Do you have an eye for credibility?
Misinformation thrives on social media where anyone can share almost anything they choose, and attention spans are short. Here’s a quick guide to help you understand what misinformation is and how to recognize it.
Information that is misleading, erroneous or false. Misinformation is generally shared — and sometimes created — by people who are unaware that it’s inaccurate. This is the best term to use when the intent of the creator or sharer is unknown.
A subset of misinformation that is deliberately created or shared with the intention to misinform and mislead others, usually to achieve a desired ideological, political or financial result.
The intent behind the creation or amplification of false information is often impossible to determine.
Why do people share misinformation?
Many people share misinformation unknowingly and sometimes with good or altruistic intentions — whether to articulate their perspectives, warn others away from danger or to join others in trying to make sense of the world around them.
But some research suggests that some people also knowingly share things they suspect are false — whether to damage “the other side” in a political debate, to get social media likes and shares, or to conform to their ideological identities.
Bad actors such as hyperpartisans, trolls and even foreign agents create and share disinformation to cause division and confusion, to promote political interests and points of view or for financial gain.
Mis- and disinformation are fundamentally exploitative in nature, often targeting our most deeply held values and beliefs to elicit a strong emotional reaction that overrides our more rational thought processes.
While the emotions most often elicited by mis- and disinformation are fear, anger and outrage, more agreeable emotions like curiosity, amusement and hope are also used to bypass our cognitive defenses.
Five Types of Misinformation
Misinformation can be categorized based on what makes it false or misleading. The following five types are commonly found online:
An image, video, quote or other piece of content presented in a new, false context that changes its meaning.
Misinformation that is entirely made up, such as computer-generated imagery or entirely fictional reports presented as “news.”
A specific type of “false context” in which all or part of a piece of satire is presented as authentic.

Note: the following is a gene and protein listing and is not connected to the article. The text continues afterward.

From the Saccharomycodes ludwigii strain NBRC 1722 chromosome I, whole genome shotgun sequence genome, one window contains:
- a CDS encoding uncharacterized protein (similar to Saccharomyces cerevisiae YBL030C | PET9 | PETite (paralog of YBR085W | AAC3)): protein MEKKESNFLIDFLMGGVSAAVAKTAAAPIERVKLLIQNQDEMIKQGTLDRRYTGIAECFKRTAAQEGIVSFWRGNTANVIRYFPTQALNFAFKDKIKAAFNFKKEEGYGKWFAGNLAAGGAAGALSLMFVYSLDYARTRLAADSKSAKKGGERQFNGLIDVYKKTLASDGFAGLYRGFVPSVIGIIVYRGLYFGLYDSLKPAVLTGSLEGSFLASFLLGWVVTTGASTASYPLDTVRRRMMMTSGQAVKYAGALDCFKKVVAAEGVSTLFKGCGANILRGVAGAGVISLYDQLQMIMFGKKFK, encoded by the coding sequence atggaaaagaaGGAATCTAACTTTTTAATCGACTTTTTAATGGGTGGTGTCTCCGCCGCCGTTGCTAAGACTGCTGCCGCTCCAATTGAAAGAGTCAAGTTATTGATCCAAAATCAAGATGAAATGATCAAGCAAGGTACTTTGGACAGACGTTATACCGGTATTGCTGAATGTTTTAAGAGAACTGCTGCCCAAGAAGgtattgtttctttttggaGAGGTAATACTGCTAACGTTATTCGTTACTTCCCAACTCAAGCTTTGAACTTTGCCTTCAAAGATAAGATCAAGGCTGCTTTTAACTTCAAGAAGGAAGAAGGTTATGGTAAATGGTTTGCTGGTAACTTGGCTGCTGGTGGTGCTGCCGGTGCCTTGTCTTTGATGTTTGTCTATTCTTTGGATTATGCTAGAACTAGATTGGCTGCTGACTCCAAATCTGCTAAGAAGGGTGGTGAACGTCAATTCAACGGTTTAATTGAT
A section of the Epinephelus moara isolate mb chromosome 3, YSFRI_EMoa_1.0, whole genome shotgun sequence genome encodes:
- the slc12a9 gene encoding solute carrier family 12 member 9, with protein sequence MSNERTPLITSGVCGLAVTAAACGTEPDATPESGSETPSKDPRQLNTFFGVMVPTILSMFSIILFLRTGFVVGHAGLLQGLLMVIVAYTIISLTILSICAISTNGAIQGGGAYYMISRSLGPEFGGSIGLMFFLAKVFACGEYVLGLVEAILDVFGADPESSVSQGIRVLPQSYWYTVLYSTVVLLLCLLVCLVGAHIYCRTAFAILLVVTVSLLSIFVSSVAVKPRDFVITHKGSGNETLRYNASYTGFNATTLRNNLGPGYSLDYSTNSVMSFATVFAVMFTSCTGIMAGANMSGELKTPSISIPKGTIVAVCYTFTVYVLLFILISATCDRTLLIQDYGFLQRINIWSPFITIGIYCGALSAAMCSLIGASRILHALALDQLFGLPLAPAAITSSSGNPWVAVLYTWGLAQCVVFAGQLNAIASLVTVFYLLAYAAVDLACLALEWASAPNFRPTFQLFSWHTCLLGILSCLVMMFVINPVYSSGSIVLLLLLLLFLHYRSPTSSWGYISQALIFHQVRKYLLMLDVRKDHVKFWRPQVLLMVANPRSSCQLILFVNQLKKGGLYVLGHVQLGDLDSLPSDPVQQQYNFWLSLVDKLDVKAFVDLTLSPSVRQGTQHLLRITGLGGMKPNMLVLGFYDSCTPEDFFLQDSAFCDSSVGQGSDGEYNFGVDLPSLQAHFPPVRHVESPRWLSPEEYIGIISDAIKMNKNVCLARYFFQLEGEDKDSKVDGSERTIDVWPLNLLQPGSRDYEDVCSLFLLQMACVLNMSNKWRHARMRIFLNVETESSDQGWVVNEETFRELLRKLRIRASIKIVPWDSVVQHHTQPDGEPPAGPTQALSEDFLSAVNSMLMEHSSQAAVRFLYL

Content — such as a fake tweet from a public figure, or a fake ad — that falsely uses a well-known name, brand or logo to fool people into believing that it is authentic.
Photos, videos, graphics and other types of content that have been “doctored” in some way, such as having one or more elements artificially added or removed.
If you see these common misinformation themes and “rumor cues,” proceed with caution:
- “Let that sink in”
- “The media won’t report this”
- “Make this go viral”
- “Do your own research”
- “There are no coincidences”
- Manipulated text on signs or t-shirts
- Doctored “amazing” nature or space photos
- Photos of protests and crowds
- Screenshots of articles with no links
Your best defenses
- Checking out unfamiliar people and sources
- Glancing through social media comments for replies that call a post into question
- A quick internet search using key terms from a questionable post
What is news literacy?
News literacy is the ability to determine the credibility of news and other information and to recognize the standards of fact-based journalism to know what to trust, share and act on. News literacy teaches you how to think about the news and information you encounter on a daily basis but not what to think about any particular source. That part is up to you. It helps you develop a healthy skepticism about the quality of information you encounter, without becoming cynical about all news and information.
What is the News Literacy Project?
The News Literacy Project is a nonpartisan education nonprofit building a national movement to advance the practice of news literacy throughout American society to create better informed, more engaged and more empowered individuals — and ultimately a stronger democracy.
Our vision is to see news literacy become an integral part of American life, so that people of all ages and backgrounds know how to identify credible news and other information and understand the indispensable role a free press has in a democracy, empowering them to play a more equal and active role in the civic life of the country.